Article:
So… the Vatican. You have to do it, and honestly I was dreading it a little bit. But as soon as we got there and dribbled out of our tour buses onto the wet pavement outside the Vatican wall, rain dribbling (dribbling, drabbling, drizzling) over us—there was that instant of recognition, that I was somewhere very important and very special, and from that instant I felt, for at least a few more instants, Italian. Or at least Catholic.
I love to hear Italians speak English. Our tour guide said the most amazingly detailed things (most of which went completely over my head) about the Sistine Chapel, the history of the Vatican city, and the roots of the Catholic faith in Italy. But I was more enraptured by her charming malapropisms and mispronunciations, especially the word “choosen” and her difficulty with any and all prepositions, which are, granted, pretty tricky. My favorite memory of the day was her description of the ceiling grotesques as “women turning into, you know, like vegetables—not grotesque, as in ugly, just a little bit weird.”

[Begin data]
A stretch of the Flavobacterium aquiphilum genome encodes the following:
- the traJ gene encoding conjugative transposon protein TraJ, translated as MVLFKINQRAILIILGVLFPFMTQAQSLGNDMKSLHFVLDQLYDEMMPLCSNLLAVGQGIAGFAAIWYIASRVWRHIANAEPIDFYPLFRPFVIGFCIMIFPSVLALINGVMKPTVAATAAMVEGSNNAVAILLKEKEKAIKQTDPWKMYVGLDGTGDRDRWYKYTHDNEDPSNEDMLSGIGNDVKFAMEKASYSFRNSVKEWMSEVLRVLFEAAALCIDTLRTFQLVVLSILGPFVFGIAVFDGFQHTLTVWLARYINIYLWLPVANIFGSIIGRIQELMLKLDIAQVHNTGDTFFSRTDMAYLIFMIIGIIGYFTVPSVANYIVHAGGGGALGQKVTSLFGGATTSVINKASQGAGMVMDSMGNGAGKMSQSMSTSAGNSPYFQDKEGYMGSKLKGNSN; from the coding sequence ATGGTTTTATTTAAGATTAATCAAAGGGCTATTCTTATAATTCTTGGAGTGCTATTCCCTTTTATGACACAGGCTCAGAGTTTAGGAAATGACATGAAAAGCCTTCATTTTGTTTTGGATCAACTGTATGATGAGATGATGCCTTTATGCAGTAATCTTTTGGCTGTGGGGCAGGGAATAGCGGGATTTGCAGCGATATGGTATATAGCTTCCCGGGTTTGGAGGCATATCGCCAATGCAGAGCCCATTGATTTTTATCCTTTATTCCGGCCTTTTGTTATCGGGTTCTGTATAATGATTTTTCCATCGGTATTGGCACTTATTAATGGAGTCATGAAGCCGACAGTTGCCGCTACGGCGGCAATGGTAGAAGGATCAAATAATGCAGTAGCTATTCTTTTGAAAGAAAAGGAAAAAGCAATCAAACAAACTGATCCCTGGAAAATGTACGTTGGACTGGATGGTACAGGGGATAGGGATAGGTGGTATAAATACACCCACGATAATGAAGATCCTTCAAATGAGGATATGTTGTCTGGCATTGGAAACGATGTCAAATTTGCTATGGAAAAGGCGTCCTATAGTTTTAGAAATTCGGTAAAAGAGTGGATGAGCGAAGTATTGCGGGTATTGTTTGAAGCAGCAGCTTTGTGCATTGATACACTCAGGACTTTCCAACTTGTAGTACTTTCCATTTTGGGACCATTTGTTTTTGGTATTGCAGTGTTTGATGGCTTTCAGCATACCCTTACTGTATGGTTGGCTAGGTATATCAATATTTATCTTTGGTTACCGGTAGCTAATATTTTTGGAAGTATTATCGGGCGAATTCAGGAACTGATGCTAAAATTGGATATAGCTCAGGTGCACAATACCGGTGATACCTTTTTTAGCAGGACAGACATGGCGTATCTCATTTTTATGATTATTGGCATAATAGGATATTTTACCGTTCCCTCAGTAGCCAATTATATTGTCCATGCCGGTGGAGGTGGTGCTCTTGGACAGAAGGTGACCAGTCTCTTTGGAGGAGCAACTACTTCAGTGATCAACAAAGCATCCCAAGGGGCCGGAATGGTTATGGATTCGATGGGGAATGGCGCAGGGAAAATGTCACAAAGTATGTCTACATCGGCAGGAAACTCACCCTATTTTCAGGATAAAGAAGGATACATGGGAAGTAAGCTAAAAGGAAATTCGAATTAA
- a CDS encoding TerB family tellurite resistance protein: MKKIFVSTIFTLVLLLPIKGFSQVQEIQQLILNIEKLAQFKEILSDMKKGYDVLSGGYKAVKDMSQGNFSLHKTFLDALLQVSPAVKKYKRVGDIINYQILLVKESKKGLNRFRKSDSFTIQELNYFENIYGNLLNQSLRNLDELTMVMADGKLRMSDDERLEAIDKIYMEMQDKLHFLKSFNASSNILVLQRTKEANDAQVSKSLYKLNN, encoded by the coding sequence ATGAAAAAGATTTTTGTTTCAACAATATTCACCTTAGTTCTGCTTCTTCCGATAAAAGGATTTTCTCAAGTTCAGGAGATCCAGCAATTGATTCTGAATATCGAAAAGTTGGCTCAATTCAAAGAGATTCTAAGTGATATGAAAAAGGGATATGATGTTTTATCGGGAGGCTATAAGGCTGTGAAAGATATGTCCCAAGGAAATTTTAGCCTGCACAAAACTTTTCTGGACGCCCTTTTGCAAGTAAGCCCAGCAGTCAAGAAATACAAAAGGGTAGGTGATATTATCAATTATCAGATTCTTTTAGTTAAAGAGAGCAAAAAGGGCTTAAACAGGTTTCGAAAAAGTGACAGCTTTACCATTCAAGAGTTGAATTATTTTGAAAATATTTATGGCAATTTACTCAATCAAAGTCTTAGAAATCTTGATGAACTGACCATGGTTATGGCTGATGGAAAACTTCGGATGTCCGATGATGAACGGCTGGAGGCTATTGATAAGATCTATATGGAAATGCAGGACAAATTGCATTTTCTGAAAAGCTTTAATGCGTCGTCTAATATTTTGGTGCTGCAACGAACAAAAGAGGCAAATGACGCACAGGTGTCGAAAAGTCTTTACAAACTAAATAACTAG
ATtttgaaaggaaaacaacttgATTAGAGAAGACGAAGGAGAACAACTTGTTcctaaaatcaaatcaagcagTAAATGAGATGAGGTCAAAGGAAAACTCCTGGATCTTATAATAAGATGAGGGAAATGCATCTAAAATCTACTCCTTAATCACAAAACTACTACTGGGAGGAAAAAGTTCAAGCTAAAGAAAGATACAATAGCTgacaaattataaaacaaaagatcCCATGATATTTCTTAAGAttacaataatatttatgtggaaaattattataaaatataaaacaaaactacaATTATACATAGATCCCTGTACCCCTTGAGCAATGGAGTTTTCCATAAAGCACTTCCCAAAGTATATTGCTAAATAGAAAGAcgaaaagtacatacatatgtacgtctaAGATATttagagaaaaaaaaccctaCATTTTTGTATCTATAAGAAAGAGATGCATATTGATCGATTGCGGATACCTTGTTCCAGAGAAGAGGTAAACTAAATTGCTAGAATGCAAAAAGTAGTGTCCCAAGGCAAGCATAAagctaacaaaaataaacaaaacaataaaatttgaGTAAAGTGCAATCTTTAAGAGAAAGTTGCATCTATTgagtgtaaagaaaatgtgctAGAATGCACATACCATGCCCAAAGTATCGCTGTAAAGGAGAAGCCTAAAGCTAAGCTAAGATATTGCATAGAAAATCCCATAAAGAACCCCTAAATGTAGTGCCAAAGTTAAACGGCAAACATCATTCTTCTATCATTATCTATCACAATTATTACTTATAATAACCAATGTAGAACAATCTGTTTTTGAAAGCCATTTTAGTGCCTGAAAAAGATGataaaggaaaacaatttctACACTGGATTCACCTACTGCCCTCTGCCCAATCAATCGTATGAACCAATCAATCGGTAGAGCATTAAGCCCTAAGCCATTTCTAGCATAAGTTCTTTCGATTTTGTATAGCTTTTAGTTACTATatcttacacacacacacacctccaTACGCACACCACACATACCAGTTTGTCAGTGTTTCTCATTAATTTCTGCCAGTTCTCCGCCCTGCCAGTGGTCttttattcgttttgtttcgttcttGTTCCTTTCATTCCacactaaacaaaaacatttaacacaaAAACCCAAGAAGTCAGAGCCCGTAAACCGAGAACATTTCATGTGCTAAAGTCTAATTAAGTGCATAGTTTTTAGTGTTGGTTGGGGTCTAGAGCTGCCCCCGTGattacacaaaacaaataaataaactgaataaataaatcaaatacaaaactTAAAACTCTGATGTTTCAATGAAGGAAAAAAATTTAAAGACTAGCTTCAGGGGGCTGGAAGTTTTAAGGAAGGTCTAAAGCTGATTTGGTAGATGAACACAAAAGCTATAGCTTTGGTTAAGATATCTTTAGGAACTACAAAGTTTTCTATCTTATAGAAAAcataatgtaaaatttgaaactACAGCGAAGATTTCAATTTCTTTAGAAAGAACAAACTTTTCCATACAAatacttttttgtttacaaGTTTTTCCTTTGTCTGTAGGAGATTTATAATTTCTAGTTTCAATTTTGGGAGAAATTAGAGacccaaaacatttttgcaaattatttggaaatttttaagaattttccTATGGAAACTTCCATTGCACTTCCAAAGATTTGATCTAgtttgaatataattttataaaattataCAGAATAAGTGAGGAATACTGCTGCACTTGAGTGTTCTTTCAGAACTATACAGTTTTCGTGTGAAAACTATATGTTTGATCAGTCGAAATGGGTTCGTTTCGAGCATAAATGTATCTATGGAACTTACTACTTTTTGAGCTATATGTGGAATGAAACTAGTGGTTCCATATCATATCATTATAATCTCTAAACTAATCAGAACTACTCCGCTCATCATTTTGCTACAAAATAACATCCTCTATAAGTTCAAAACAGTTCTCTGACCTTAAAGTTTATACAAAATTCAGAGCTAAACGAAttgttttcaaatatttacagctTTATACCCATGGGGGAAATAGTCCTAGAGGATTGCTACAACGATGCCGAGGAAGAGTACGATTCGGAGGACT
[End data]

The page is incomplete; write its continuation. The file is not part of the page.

This time around I was able to appreciate more of the art than when I came in high school: Rafael’s angels’ wings, the shimmering silk tapestries, the storied progression across the Sistine Chapel, and most of all the sheer magnitude of art amassed in this tiny state. And then after the museum, the church…
The inside of the Basilica was (and I know I overuse this word but this time it is absolutely correct to say) literally a spiritual experience. I ended my visit feeling so small, as if I can’t quite (and never will) see above the grownups’ knees to know what they’re talking about, but like a child, enveloped in thick blanket of faith in those higher-ups.
On a lighter note, literally (I’m on a role today), we went back the next day and it was sunny! And I got to re-take all of my dark and hazy pictures, inserting my new friends in the foregrounds.